– Add extra bedding that could help with warmth. Chickens still perch at night if you have perches for them, but extra bedding such as wood shavings, straw or hay. (Do not use these with very young chickens. They’ll eat them and the shavings are bad for their digestion at young ages. For our babies, we don’t use bedding at all. We have them on plain, flat wood that we clean off regularly and we add a couple of cheap towels for them to sleep on. Once they are older, we add perches, but we prefer that our babies stay in a coop as close to the house as possible and this coop doesn’t have perches in it.)
– Remember to keep their living quarters extra clean in the winter months. Since chickens are less able to roam during the winter months, this increases the risk of parasites and diseases so it’s important to keep the cage extra clean. (I realize this is difficult since it’s so bloomin’ cold outside, but we just go out every few days and clean up the droppings and turn the bedding in the cages with bedding. So far we haven’t had any difficulty with parasites and it takes only about ten minutes to clean all our cages. We just go out and do this on the “less cold” days!)
– Check bedding daily to make sure it’s not wet or frozen, which can cause frostbite. (This is particularly an issue if your water gets knocked over so check this.) You should change the bedding about twice a week, but check it daily for problems.
– Check on your birds often during the winter days. If they are huddled too closely together, not moving much, or chirping loudly, then there is most likely a problem. They are probably too cold. There can be other issues as well. The other day when the wind was blowing at almost 40 miles per hour at our house, we went out to check on our pullets (they’re about 4 months old) and they were literally plastered up against the side of the cage because the wind was blowing so hard that they could not move! I felt so bad for them! The board that normally protects them from this had blown away. We quickly added more boards and put up barriers to ensure that the boards wouldn’t blow away. This gave the chickens added protection from the wind and they were then able to climb up in their little perch area.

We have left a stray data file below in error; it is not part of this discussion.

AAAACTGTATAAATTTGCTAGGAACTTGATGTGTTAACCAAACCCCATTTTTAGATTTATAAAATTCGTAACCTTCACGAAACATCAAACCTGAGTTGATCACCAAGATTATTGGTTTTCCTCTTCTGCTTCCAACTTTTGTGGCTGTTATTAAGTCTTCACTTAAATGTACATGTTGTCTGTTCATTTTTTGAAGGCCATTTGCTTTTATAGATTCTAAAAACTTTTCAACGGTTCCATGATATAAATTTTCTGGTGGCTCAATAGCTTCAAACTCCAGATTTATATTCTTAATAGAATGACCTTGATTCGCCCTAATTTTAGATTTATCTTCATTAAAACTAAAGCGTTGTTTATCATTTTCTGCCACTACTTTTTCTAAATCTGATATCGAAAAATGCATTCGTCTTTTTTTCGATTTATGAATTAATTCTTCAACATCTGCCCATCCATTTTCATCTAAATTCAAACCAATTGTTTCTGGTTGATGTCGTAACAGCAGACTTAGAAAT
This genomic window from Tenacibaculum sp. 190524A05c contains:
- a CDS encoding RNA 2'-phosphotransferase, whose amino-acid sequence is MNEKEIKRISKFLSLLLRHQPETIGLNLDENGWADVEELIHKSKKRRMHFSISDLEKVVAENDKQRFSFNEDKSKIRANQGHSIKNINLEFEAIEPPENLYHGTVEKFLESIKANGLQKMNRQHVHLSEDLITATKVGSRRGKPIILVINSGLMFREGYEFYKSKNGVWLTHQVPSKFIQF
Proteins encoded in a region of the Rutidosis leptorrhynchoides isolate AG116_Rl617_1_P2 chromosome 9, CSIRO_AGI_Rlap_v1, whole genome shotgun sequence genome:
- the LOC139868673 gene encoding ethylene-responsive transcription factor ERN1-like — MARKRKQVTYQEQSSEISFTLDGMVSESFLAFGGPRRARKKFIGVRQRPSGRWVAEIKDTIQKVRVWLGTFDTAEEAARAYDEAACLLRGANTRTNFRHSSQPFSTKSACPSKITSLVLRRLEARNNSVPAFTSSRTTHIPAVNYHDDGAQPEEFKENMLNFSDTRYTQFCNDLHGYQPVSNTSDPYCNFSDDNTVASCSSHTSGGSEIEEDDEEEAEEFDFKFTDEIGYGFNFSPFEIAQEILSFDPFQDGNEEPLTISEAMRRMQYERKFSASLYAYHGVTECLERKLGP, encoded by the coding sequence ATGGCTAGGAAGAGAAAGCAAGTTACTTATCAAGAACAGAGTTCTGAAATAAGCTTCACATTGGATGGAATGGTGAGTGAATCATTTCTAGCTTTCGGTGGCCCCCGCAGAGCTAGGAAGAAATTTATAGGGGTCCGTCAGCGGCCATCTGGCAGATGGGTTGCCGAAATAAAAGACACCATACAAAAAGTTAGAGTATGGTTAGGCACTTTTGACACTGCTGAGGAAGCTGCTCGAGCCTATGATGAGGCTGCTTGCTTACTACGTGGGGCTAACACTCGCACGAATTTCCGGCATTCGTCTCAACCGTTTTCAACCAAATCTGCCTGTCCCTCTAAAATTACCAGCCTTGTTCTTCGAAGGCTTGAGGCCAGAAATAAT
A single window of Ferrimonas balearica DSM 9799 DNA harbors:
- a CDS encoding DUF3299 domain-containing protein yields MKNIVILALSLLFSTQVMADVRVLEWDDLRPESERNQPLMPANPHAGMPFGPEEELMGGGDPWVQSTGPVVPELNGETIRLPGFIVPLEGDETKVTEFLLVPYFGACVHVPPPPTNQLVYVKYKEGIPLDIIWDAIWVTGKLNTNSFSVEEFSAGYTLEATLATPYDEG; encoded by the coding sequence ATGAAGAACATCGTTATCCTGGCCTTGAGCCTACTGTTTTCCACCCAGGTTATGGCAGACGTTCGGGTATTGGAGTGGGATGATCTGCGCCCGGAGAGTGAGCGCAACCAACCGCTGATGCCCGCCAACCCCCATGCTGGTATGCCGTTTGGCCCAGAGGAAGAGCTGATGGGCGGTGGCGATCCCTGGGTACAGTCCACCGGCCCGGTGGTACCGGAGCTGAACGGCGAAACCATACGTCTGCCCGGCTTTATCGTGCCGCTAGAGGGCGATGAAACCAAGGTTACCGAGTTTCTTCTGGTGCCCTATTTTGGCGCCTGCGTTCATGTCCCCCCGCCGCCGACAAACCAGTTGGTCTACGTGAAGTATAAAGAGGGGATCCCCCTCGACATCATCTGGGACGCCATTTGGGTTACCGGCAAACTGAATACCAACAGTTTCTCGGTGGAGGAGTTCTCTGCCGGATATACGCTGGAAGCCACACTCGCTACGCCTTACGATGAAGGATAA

– Predators are more common in the winter due to the shortage of other natural foods so make sure your cage is safe against predators. Consider caging free range chickens during the winter months.
Finally, just remember that your chickens are much more susceptible to the problems associated with cold weather than your other animals (dogs, cats, etc.) because you typically bring in your other animals during the winter, but not your “farm” animals. Please check on your flock regularly and make it part of your homeschool routine during the winter months. Share Proverbs 12:10 with your children: “A righteous man cares for the needs of his animal.” Train them to take care of the needs of their animals. During the winter, this will involve more work than other seasons of the year, but if you want to have eggs again in the spring, then caring for your chickens in the winter is essential. 🙂
Enjoy your flock!